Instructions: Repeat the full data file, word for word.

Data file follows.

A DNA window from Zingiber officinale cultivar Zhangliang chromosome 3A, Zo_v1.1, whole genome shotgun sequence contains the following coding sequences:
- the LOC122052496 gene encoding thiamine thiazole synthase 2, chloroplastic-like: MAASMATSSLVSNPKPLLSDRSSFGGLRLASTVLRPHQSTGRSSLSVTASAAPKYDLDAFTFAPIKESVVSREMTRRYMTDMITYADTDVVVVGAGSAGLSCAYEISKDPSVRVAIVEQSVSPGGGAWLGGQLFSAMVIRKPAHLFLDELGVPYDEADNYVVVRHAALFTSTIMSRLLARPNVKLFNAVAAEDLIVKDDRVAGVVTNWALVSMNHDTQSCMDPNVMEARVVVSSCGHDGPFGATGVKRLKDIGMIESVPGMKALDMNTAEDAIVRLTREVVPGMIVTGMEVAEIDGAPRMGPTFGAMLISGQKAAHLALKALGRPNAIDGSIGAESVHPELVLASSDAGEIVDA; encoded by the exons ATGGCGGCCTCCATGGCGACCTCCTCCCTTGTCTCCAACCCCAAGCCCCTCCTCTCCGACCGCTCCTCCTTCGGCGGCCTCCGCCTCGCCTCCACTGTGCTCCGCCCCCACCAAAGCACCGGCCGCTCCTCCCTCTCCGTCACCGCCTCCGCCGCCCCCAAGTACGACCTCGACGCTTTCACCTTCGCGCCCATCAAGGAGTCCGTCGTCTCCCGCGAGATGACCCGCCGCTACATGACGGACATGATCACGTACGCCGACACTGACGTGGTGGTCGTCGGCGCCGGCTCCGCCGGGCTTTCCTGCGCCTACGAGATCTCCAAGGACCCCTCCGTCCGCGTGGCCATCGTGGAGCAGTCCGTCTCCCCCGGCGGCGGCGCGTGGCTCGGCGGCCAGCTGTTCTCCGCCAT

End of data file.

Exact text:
A DNA window from Zingiber officinale cultivar Zhangliang chromosome 3A, Zo_v1.1, whole genome shotgun sequence contains the following coding sequences:
- the LOC122052496 gene encoding thiamine thiazole synthase 2, chloroplastic-like: MAASMATSSLVSNPKPLLSDRSSFGGLRLASTVLRPHQSTGRSSLSVTASAAPKYDLDAFTFAPIKESVVSREMTRRYMTDMITYADTDVVVVGAGSAGLSCAYEISKDPSVRVAIVEQSVSPGGGAWLGGQLFSAMVIRKPAHLFLDELGVPYDEADNYVVVRHAALFTSTIMSRLLARPNVKLFNAVAAEDLIVKDDRVAGVVTNWALVSMNHDTQSCMDPNVMEARVVVSSCGHDGPFGATGVKRLKDIGMIESVPGMKALDMNTAEDAIVRLTREVVPGMIVTGMEVAEIDGAPRMGPTFGAMLISGQKAAHLALKALGRPNAIDGSIGAESVHPELVLASSDAGEIVDA; encoded by the exons ATGGCGGCCTCCATGGCGACCTCCTCCCTTGTCTCCAACCCCAAGCCCCTCCTCTCCGACCGCTCCTCCTTCGGCGGCCTCCGCCTCGCCTCCACTGTGCTCCGCCCCCACCAAAGCACCGGCCGCTCCTCCCTCTCCGTCACCGCCTCCGCCGCCCCCAAGTACGACCTCGACGCTTTCACCTTCGCGCCCATCAAGGAGTCCGTCGTCTCCCGCGAGATGACCCGCCGCTACATGACGGACATGATCACGTACGCCGACACTGACGTGGTGGTCGTCGGCGCCGGCTCCGCCGGGCTTTCCTGCGCCTACGAGATCTCCAAGGACCCCTCCGTCCGCGTGGCCATCGTGGAGCAGTCCGTCTCCCCCGGCGGCGGCGCGTGGCTCGGCGGCCAGCTGTTCTCCGCCAT